The process by which our seven era-tablets were to be conceived and produced was a fairly complex one. I was to give Larry, the artist and sculptor, a general description of each era together with a list of possible subjects which might be included. Larry was to supply additional historical research and devise the necessary artistic composition for each tablet. While our sculptor was to have considerable license in the depiction of scenes to be included, PH&J was to monitor the result for historical accuracy and political correctness. I suppose our principal function was to insure that none of this created an embarrassment for our mutual benefactor, David Bronner.
Larry Godwin would first prepare an 11” x 17” sketch of each panel for our approval. John Gandy and I would do our mumbo jumbo over each one, ask Mary Ann Neeley for her opinion, and finally secure official blessing from Bronner. Our artist would then translate the approved concept of each era into a 4’ x 8’ brown-paper rendition, and the approval process would be repeated. Each time there would be endless debate between Larry, John and me as to the appropriateness of this or that element in the compositions.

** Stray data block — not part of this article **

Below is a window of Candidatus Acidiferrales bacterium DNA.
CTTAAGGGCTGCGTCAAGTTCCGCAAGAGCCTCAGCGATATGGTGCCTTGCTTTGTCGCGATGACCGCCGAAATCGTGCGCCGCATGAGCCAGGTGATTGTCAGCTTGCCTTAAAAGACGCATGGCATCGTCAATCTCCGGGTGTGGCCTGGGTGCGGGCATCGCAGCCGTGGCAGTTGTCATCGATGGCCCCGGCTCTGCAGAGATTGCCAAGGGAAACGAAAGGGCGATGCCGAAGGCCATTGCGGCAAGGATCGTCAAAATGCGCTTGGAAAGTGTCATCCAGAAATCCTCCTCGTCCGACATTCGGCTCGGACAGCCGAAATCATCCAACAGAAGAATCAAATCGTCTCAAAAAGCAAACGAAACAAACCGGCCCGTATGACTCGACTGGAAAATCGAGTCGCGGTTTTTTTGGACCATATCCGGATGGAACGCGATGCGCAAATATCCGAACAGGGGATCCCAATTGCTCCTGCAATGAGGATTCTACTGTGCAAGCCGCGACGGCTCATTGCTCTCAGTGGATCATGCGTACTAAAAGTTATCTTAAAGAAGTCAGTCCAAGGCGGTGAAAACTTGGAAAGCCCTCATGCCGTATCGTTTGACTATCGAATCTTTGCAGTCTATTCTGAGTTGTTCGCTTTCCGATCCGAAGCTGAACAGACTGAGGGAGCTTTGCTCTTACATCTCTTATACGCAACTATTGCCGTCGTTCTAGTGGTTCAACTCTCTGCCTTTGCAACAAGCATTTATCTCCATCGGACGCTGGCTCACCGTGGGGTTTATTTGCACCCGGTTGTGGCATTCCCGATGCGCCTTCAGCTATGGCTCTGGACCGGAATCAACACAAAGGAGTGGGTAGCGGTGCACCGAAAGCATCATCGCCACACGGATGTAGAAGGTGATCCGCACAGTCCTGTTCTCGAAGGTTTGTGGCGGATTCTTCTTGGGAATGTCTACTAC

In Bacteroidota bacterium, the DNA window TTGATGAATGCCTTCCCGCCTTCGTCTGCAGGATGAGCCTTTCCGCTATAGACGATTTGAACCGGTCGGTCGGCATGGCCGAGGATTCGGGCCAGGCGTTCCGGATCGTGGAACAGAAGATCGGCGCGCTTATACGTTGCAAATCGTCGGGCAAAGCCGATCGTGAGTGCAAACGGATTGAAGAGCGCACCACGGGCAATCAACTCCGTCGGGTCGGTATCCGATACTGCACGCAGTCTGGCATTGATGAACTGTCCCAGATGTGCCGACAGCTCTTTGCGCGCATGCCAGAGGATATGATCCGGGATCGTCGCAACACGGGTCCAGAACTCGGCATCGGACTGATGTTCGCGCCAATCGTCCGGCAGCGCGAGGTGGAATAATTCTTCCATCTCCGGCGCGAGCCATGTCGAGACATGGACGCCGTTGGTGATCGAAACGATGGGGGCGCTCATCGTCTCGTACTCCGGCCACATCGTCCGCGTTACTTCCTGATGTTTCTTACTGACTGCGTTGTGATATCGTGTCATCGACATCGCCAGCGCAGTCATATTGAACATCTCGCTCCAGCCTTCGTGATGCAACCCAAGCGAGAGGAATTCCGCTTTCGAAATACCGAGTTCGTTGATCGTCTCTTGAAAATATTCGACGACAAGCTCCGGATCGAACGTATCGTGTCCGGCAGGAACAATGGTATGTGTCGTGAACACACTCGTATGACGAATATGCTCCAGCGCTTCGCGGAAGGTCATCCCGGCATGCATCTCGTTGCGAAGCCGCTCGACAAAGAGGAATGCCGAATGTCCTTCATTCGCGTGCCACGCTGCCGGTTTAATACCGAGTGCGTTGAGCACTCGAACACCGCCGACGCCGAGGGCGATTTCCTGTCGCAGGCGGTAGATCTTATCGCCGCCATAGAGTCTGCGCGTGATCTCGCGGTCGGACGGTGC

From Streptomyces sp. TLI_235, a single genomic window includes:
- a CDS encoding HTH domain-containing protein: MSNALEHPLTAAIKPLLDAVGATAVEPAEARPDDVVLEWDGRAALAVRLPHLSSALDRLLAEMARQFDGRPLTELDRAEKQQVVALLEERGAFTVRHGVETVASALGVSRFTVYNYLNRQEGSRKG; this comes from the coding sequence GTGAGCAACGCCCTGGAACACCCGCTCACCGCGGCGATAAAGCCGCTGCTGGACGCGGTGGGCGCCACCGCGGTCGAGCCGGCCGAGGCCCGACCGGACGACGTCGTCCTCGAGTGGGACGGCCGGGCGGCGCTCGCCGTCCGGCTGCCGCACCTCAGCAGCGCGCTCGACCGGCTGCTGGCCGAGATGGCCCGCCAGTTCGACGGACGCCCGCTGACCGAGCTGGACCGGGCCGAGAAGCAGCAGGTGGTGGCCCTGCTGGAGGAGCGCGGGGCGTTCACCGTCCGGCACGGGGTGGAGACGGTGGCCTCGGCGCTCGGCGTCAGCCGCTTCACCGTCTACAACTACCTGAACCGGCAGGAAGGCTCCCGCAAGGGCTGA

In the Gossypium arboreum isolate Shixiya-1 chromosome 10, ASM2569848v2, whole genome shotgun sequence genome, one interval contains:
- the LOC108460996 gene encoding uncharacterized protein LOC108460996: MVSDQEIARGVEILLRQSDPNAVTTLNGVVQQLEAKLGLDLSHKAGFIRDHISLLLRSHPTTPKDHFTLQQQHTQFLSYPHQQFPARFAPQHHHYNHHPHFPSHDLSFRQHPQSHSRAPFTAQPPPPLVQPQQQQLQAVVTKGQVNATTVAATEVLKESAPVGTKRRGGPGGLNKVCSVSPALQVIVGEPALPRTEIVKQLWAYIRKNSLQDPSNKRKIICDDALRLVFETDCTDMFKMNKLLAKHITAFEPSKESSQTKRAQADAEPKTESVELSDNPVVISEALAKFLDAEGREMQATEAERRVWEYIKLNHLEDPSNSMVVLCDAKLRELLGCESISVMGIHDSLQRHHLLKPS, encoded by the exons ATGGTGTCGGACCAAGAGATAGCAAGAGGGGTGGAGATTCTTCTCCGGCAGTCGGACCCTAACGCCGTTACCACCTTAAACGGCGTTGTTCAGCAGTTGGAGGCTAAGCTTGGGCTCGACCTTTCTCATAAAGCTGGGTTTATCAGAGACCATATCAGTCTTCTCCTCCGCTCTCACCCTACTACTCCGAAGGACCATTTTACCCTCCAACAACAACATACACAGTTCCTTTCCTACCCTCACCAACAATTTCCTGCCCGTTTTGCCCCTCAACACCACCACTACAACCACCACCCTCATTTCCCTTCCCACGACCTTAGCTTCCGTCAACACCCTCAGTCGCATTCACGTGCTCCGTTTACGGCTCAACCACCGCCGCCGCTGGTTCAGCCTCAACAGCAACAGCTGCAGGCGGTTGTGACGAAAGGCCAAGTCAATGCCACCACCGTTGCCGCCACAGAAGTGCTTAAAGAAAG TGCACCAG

After the paper blow-ups were finally approved, each one was converted into a high relief, three-dimension clay version. With each translation, Larry would change the expression of his subjects, emphasize racial features, or otherwise introduce a subtlety not previously in evidence. When all the clay boards were ready, we hauled Mary Ann Neeley all the way to Brundidge to offer a critique and give her blessing. We even tried to persuade Dr. Bronner to make the same trip, but he declined.
After all seven clay versions were complete and approved, Larry produced a hard rubber negative mold of each one and transported these molds to an artist’s foundry near Denver, Colorado. There a wax impression of each original was produced, and a ceramic shell was cast around the wax. Then molten bronze was poured into the shell, and the hot metal vaporized and displaced the wax. This final casting was made in segments which were welded together to produce each separate 30 square foot tablet.
-Charles Humphries (“Peril and Intrigue Within Architecture”)